Amid Increasing Global Cooperation, The World Looks to India’s Sustainability Game Plan

Asia, the centre of the sustainable world

With participation from over 41 countries, the second annual WSDS 2018 commenced with a call for unparalleled global cooperation towards mutual sustainability goals. While defining the imperatives of global sustainability, Dr Ajay Mathur, Director General, TERI, said “We must move towards a future where the world is better environmentally, economically, and socially”. Joining him on the stage were, HE Nils Ragnar Kamsvag, the Royal Norwegian Ambassador to India; Mr Ashok Chawla, Chairman, TERI; and Prof Jeffrey D Sachs, Director, Earth Institute, Columbia University.

"We have lived off the oceans for generations"

Ambassador Kamsvag recounted the tragic story of the ‘Plastic Whale’ as a call to action for global cooperation. “A small beached whale was found dead on the coast of Norway, its stomach filled with 30 plastic bags. The images of the ‘whale led to thousands of volunteers cleaning up our beaches and fjords.”

“This garbage travelled the seas for a long time,” he noted, because the plastic bags had English writing on them as opposed to Norwegian. “We need international cooperation to make a difference.” With this spirit, Norway is today undertaking large-scale international ocean sustainability initiatives, taking on waterborne garbage in South East Asia, which has the most acute problems, he added.

Asia, the sustainability centre of the world

In his Keynote Address, Prof Jeffrey David Sachs, delivered a hard-hitting discourse on the stakes at hand. Urging the world to act at a speed “that is completely uncharacteristic of our societies”, he defined the global imperatives that will define sustainability in the 21st century.

“For the future of the world – China and India have to get it right,” he said, summing the world’s global shift of economic strength to Asia, and its need to ensure that its growth was sustainable.

Quickly pulling up a list of “environmental catastrophes” to remind the audience of their role, he said: “Many catastrophes are underway—ocean pollution and acidification, air pollution. We are hitting catastrophe in so many environmental dimensions we can barely keep track. In India – you’re reaching 50° C. These are killers, not inconvenience.”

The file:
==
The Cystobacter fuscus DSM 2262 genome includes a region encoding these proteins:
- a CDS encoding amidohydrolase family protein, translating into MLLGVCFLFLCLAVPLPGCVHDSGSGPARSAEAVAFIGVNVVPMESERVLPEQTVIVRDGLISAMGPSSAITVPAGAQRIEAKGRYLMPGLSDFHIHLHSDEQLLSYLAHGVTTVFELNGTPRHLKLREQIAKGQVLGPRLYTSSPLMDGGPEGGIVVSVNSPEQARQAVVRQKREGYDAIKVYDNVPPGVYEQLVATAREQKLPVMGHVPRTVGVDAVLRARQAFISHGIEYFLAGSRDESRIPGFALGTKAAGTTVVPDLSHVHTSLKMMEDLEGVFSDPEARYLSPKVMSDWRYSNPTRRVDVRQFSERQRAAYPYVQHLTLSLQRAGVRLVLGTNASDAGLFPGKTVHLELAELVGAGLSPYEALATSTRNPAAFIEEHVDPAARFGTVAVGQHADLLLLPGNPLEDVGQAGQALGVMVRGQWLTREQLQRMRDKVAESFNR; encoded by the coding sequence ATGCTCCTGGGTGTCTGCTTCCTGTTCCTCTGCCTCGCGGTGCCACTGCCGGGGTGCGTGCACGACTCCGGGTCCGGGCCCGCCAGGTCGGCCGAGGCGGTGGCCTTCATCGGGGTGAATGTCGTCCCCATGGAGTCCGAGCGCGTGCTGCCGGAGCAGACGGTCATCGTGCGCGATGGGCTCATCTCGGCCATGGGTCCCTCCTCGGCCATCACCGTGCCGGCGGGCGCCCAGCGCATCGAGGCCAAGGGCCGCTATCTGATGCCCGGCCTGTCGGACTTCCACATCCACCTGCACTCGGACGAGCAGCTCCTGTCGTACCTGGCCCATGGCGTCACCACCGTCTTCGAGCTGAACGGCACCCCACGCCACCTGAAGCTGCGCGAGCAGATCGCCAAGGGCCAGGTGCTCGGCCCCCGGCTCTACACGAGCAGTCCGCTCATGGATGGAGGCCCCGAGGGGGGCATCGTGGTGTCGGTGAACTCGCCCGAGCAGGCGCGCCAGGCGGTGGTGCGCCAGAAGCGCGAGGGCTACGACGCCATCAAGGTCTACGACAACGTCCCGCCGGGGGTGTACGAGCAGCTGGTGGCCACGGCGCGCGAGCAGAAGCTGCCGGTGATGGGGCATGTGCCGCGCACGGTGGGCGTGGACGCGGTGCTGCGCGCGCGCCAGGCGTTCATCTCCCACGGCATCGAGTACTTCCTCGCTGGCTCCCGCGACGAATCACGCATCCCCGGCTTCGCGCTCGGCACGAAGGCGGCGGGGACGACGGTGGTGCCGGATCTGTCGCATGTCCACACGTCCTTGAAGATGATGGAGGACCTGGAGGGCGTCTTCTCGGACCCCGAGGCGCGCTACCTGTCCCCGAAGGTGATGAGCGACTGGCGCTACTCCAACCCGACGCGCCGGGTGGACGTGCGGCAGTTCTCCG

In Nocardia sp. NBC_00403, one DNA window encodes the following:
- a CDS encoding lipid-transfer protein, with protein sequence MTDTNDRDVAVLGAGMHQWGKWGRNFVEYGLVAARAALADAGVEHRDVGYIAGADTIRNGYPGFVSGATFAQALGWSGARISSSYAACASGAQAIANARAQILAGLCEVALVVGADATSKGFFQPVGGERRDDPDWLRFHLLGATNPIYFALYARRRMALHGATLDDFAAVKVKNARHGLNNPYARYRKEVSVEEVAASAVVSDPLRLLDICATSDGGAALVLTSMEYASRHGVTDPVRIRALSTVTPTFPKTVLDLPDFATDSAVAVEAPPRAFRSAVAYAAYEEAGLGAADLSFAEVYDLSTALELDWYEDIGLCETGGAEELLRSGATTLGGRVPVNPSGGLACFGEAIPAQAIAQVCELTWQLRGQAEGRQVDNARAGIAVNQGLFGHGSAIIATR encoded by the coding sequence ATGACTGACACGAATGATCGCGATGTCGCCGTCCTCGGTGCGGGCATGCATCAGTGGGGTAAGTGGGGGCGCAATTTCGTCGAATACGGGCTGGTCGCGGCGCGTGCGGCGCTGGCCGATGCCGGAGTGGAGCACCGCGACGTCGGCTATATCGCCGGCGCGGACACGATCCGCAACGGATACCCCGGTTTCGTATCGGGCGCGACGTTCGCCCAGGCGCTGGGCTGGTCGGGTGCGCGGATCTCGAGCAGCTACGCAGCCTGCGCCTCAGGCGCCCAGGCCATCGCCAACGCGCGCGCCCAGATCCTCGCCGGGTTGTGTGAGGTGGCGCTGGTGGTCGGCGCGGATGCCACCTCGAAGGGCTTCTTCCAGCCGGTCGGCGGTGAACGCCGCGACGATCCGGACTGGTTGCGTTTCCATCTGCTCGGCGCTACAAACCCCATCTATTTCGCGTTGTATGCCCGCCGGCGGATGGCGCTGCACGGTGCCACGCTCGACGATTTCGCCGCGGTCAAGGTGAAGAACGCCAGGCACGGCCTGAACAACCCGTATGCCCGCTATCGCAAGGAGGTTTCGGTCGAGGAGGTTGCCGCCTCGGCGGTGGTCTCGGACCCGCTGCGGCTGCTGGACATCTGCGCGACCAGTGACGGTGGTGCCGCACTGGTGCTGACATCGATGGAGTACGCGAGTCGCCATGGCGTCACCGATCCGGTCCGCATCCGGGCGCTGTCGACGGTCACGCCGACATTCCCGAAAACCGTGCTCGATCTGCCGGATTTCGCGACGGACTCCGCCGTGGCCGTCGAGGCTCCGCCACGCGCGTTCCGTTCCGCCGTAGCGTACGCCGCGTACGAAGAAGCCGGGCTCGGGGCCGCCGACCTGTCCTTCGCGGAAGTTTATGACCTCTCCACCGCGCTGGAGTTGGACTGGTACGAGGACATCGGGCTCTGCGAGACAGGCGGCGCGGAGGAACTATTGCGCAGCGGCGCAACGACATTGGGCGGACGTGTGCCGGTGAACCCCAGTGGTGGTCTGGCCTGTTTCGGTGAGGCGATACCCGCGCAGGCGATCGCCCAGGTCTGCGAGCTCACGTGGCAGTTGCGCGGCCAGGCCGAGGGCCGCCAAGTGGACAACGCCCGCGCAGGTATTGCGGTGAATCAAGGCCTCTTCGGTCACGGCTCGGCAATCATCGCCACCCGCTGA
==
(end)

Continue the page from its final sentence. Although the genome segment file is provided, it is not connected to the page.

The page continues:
Citing how the US became a “great” country under President Franklin D Roosevelt, who invested heavily in science, technology, and education, Prof Sachs said, “You must also open up your endless frontiers of science and technology”.

Prof Sachs, in his presentation, underscored a five-point way forward where India could direct its capabilities:

  • Decarbonization

    To achieve the Paris Climate goals, India must exit the “fossil fuel game” by 2050, and its transition from 85% fossil fuel-dominated grid to a green grid will be the fastest transformation of energy systems ever attempted. Electric vehicles and renewable energy must replace our coal and oil-based economies.

  • Trans-border cooperation

    Peace is vital to the success of the Paris Climate Agreement. Now, more than ever, stronger relations between neighbours is vital for sustainable development, like between the US and Mexico or India and Pakistan.

  • Transformative tech

    Technology must be directed to find sustainable uses for land, energy, and to allow rural access to education, and delivery of healthcare services

  • Global land use strategy

    As seen in the global demand for natural resources, such as food, wood, and palm oil “wrecking” forests in Amazon and Indonesia, land use is no more limited by geography. It, therefore, requires a globally sound land use strategy.

  • Investment

    With trillions spent on wars and no positive outcomes, it is advisable to now channelize funding, to the tune of $ 3–4 trillion per year for sustainable development.